My wife recently ran over one of our cheap solar lights and demolished
it. The electronics were still intact and operable, so I decided to tackle a little project I conjured up a couple of weeks ago.
This project re-uses the electronics from a battery-powered, solar-charged outdoor light and adapts them for installation in a standard US mailbox.
I checked the USPS Mailbox Guidelines
before I started and didn't see any regulations against this type of project. Here we go!
Step 1: Gather Some Items
This won't be an exact instruction set - just some things to help you think about what you'll need to complete this type of thing.
- A working electronics set from a solar outdoor light, including the rechargeable battery
- A project box to house the electronics and battery
- A mailbox that you don't mind drilling into
- Common shop tools and materials:
- drill & bits
- soldering iron & solder
- electrical tape
- adhesive or mounting tape
- caulk or silicone sealant
- hot glue & gun
Step 2: Remove the Electronics
Carefully extract the electronics and solar panel from the assembly. If you can't keep everything intact, ensure you have documented the wiring connections you severed. Electrically-speaking, this system will be re-connected exactly as it was originally. Only this time inside a mailbox.
Step 3: Disconnect the Solar Panel
My intention was to mount the solar panel on the top of the mailbox and have everything else inside. I disconnected the wires from the panel so I could run the connections through a small hole in the top of the mailbox.
Step 4: Install the Electronics in a Project Box
I went looking for a project box in the shop and came across a surface-mount telecom box that happened to be the perfect size for what I was doing. The AA battery fit across perfectly!
Find a way to mount the battery connections to hold the battery in place and drill a hole in the box to place the light in. Arrange the wires as necessary and glue things in place wherever you see fit.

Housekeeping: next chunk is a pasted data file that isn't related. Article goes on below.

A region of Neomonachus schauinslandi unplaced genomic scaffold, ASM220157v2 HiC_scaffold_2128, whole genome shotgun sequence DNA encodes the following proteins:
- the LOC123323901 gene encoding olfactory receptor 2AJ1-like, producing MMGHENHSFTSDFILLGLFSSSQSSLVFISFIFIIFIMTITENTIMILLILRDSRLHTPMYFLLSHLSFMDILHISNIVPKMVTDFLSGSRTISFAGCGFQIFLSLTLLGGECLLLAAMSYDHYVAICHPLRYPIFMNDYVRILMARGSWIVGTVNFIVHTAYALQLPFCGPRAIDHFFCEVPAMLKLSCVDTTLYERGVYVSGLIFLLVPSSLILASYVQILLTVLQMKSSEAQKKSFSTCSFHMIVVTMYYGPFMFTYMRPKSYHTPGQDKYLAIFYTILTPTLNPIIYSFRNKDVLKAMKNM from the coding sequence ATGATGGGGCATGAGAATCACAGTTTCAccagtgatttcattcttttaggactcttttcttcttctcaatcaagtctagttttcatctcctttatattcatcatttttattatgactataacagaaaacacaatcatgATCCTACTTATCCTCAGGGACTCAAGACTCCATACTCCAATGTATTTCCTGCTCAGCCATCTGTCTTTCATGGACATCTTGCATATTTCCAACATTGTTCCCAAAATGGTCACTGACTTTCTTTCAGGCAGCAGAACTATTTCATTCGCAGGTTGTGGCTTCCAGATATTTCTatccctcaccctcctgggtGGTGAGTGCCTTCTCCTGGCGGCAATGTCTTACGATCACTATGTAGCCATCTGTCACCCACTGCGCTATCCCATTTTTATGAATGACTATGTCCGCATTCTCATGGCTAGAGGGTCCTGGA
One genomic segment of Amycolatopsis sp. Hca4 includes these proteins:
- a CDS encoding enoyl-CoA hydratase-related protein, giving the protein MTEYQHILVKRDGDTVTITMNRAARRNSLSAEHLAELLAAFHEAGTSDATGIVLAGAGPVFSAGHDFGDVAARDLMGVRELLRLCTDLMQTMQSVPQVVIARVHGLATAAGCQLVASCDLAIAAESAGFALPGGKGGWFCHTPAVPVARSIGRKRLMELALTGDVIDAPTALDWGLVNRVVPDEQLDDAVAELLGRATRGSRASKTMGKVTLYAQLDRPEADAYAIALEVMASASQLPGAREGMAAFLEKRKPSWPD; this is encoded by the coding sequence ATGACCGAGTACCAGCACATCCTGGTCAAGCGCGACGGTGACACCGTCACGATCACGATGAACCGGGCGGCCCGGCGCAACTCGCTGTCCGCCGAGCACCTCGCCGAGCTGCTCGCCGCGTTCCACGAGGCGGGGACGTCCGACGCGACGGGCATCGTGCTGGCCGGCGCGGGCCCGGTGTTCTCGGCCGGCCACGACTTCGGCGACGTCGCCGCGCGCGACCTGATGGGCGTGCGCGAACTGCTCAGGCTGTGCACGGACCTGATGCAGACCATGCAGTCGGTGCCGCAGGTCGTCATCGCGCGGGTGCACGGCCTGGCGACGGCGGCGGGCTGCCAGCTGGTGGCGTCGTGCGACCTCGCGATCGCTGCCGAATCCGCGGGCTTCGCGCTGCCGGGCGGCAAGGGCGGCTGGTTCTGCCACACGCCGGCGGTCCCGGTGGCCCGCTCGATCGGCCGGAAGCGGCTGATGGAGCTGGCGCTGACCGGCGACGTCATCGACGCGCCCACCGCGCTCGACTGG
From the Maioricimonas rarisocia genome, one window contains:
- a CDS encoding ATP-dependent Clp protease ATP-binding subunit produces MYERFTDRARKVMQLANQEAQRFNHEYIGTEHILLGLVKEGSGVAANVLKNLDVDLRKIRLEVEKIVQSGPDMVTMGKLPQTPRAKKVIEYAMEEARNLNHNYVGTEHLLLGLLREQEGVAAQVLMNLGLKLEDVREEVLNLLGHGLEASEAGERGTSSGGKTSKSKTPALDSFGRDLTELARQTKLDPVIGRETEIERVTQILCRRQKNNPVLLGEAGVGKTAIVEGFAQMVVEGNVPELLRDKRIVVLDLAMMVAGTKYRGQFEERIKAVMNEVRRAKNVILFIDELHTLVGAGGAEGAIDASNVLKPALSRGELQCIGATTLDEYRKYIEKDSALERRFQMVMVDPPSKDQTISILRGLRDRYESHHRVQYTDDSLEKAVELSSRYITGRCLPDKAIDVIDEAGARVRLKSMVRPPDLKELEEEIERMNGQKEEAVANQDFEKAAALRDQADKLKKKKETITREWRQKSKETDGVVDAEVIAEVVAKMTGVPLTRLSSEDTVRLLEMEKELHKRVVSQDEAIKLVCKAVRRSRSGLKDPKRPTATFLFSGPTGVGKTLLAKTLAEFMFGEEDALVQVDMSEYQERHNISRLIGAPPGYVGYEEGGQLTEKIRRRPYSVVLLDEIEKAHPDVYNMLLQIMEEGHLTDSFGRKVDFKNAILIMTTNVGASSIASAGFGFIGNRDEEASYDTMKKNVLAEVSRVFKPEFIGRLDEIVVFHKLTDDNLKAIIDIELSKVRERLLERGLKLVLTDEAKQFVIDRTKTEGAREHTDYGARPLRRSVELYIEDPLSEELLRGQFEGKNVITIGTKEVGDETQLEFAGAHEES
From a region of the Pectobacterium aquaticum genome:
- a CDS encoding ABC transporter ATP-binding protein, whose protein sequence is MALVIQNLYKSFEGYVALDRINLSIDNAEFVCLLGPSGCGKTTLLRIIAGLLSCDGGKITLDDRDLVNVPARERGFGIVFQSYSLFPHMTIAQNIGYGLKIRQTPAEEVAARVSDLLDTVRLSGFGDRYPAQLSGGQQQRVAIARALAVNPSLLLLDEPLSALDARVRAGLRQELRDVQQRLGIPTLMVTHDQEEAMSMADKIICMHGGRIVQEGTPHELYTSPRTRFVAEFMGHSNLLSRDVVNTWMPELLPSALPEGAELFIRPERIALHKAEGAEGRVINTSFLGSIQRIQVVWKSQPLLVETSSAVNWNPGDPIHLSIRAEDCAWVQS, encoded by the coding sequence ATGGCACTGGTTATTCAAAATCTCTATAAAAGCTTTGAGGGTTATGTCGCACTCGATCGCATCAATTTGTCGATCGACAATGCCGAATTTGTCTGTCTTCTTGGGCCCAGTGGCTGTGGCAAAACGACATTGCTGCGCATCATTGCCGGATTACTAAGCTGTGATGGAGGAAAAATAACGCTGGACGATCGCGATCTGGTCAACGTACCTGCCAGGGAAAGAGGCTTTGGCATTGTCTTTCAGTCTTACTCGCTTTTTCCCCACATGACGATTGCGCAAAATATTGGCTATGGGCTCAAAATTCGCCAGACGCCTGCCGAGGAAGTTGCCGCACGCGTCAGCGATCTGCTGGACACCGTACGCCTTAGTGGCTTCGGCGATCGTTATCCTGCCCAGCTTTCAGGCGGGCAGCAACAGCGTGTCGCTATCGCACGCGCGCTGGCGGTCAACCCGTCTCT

When everything is in order, you might want to test the kit to ensure it's all working (except the solar panel, obviously). When you are satisfied, everything is in place, and the cover is on, it's time to mount everything on the mailbox.
Step 5: Prepare the Mailbox
I picked a spot toward the back of the mailbox to mount the light and drilled a hole to pass the photoresistor and the wires for the solar panel through. The photoresistor at its widest point was 9/32", so that's the size of the hole I drilled in the top of the mailbox.
Step 6: Run the Wires and Reattach the Solar Panel
Pass the photoresistor and the two solar panel wires through the hole and re-solder the connections. I chose to hot-glue the photoresistor back to the window in the center of the panel since that was part of the original design. I didn't see a need to deviate from that - this was a perfect setup in my opinion!
Step 7: Make a Mess With Sealant
At this point if everything still works (please test operation at each step!) you should be ready to mount the solar panel to the top with a silicone-type sealant. I happened to have a tube of silicone-based, clear-when-dry door and window sealant so I just smothered it on all over. I'm a function-over-form sort of guy so as long as it works it's fine with me.
Step 8: Mount the Light Inside the Mailbox
Almost finished. All that's left is to stick your new light box to the ceiling of the mailbox. I used hot glue because I couldn't find any mounting tape.
Reaching in a mailbox with both hands and a hot glue gun is not a good idea. I would recommend mounting the light box with some double-sided foam tape or automotive trim mounting tape.
Step 9: Test the Light and Install the Mailbox
If everything still works, install the mailbox and enjoy!
This is my first published Instructable and I hope I've been clear enough about the process - let me know if I skipped anything major!